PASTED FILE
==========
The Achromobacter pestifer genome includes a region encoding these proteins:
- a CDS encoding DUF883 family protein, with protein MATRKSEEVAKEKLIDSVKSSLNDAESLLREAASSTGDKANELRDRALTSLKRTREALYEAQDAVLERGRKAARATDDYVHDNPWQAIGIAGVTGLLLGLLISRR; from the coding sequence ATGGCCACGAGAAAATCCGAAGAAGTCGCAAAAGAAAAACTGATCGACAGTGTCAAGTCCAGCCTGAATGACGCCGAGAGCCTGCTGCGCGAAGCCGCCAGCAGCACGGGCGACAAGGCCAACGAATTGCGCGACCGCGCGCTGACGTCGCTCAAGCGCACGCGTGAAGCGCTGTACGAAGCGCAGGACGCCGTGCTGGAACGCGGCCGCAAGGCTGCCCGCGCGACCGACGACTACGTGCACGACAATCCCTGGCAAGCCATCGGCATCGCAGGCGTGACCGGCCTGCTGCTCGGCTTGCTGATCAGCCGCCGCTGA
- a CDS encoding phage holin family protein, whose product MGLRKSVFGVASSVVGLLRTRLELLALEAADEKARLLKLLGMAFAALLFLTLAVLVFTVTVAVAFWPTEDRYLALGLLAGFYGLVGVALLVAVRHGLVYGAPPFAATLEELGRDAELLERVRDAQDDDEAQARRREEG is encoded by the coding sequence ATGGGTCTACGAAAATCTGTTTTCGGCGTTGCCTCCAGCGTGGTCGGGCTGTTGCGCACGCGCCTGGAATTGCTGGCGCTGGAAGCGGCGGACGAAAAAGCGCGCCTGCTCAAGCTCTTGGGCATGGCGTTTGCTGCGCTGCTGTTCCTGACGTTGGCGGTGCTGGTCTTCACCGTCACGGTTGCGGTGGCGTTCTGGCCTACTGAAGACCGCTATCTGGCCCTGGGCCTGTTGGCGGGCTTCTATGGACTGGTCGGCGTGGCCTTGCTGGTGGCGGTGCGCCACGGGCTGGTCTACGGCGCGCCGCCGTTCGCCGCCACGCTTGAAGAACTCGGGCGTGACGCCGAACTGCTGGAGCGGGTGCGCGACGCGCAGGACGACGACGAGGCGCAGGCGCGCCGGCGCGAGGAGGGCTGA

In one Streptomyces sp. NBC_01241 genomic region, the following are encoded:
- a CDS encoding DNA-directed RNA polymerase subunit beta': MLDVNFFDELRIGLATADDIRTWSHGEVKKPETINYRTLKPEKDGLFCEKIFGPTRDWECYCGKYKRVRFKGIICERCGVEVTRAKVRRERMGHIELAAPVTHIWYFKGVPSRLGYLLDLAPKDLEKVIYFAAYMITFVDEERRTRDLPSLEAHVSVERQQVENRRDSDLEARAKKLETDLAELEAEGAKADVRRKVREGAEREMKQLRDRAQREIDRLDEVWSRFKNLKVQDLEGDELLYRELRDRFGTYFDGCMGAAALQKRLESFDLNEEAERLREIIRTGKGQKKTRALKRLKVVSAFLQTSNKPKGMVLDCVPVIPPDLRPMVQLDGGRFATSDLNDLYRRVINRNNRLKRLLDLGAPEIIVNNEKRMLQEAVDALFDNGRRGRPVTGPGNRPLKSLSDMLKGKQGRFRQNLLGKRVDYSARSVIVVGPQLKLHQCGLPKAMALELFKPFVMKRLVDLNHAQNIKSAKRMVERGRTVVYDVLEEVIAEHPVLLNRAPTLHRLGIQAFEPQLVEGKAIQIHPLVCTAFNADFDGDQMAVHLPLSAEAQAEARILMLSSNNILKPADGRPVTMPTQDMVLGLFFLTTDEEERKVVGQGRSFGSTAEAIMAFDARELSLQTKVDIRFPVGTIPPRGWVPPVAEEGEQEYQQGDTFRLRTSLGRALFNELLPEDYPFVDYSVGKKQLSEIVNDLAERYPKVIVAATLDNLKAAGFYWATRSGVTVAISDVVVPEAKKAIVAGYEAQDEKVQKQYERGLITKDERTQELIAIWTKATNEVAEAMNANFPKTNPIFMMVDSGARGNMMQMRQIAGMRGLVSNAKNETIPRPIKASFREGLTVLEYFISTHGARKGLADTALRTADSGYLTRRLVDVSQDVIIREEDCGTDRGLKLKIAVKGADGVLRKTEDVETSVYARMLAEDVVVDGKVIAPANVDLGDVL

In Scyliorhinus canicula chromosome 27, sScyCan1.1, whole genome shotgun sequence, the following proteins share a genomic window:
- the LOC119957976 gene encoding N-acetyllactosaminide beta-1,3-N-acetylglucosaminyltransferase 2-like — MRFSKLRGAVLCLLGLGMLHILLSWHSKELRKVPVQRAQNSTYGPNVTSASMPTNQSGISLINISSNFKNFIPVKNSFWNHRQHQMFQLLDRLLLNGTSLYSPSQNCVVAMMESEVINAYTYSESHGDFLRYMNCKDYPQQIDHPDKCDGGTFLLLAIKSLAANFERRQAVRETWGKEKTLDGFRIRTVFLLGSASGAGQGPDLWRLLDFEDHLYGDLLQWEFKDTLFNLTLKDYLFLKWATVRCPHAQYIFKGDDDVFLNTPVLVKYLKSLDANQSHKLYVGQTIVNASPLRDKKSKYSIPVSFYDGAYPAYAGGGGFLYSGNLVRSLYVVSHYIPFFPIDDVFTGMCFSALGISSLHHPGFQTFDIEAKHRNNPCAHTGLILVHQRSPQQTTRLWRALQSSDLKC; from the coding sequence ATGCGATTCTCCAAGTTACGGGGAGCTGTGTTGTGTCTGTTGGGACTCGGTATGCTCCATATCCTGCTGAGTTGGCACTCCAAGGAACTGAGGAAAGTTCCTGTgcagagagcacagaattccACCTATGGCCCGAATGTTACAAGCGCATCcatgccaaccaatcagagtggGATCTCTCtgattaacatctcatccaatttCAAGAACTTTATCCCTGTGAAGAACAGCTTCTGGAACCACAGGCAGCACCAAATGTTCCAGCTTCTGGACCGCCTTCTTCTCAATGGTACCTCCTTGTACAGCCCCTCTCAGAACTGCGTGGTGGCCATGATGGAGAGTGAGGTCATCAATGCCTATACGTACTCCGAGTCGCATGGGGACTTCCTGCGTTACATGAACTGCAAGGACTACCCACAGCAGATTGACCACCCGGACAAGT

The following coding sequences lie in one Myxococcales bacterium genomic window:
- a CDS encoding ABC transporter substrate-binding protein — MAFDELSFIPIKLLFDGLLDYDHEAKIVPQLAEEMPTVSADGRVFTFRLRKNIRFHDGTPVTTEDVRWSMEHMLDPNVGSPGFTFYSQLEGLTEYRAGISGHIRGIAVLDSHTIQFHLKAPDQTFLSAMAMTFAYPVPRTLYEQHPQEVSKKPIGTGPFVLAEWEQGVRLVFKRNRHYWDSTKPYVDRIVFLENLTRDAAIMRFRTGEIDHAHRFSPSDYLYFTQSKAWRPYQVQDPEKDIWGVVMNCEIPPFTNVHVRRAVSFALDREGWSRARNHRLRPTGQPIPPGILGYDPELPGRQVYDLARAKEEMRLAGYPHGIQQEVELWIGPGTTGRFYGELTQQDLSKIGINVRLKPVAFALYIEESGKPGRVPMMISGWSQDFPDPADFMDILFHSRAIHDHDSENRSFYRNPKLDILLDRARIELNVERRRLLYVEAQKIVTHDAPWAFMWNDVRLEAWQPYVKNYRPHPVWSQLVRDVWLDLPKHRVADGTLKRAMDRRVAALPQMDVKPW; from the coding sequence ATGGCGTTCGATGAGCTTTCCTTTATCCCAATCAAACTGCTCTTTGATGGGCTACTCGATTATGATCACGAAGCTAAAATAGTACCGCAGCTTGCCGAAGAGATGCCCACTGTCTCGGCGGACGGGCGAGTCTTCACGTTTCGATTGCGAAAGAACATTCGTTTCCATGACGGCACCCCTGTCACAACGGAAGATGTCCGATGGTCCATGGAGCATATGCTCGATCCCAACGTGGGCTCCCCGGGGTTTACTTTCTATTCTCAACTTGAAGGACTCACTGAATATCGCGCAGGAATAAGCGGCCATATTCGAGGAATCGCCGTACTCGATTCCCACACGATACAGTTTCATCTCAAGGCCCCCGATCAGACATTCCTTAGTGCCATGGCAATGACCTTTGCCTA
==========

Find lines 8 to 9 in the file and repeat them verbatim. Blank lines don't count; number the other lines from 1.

The following coding sequences lie in one Myxococcales bacterium genomic window:
- a CDS encoding ABC transporter substrate-binding protein — MAFDELSFIPIKLLFDGLLDYDHEAKIVPQLAEEMPTVSADGRVFTFRLRKNIRFHDGTPVTTEDVRWSMEHMLDPNVGSPGFTFYSQLEGLTEYRAGISGHIRGIAVLDSHTIQFHLKAPDQTFLSAMAMTFAYPVPRTLYEQHPQEVSKKPIGTGPFVLAEWEQGVRLVFKRNRHYWDSTKPYVDRIVFLENLTRDAAIMRFRTGEIDHAHRFSPSDYLYFTQSKAWRPYQVQDPEKDIWGVVMNCEIPPFTNVHVRRAVSFALDREGWSRARNHRLRPTGQPIPPGILGYDPELPGRQVYDLARAKEEMRLAGYPHGIQQEVELWIGPGTTGRFYGELTQQDLSKIGINVRLKPVAFALYIEESGKPGRVPMMISGWSQDFPDPADFMDILFHSRAIHDHDSENRSFYRNPKLDILLDRARIELNVERRRLLYVEAQKIVTHDAPWAFMWNDVRLEAWQPYVKNYRPHPVWSQLVRDVWLDLPKHRVADGTLKRAMDRRVAALPQMDVKPW; from the coding sequence ATGGCGTTCGATGAGCTTTCCTTTATCCCAATCAAACTGCTCTTTGATGGGCTACTCGATTATGATCACGAAGCTAAAATAGTACCGCAGCTTGCCGAAGAGATGCCCACTGTCTCGGCGGACGGGCGAGTCTTCACGTTTCGATTGCGAAAGAACATTCGTTTCCATGACGGCACCCCTGTCACAACGGAAGATGTCCGATGGTCCATGGAGCATATGCTCGATCCCAACGTGGGCTCCCCGGGGTTTACTTTCTATTCTCAACTTGAAGGACTCACTGAATATCGCGCAGGAATAAGCGGCCATATTCGAGGAATCGCCGTACTCGATTCCCACACGATACAGTTTCATCTCAAGGCCCCCGATCAGACATTCCTTAGTGCCATGGCAATGACCTTTGCCTA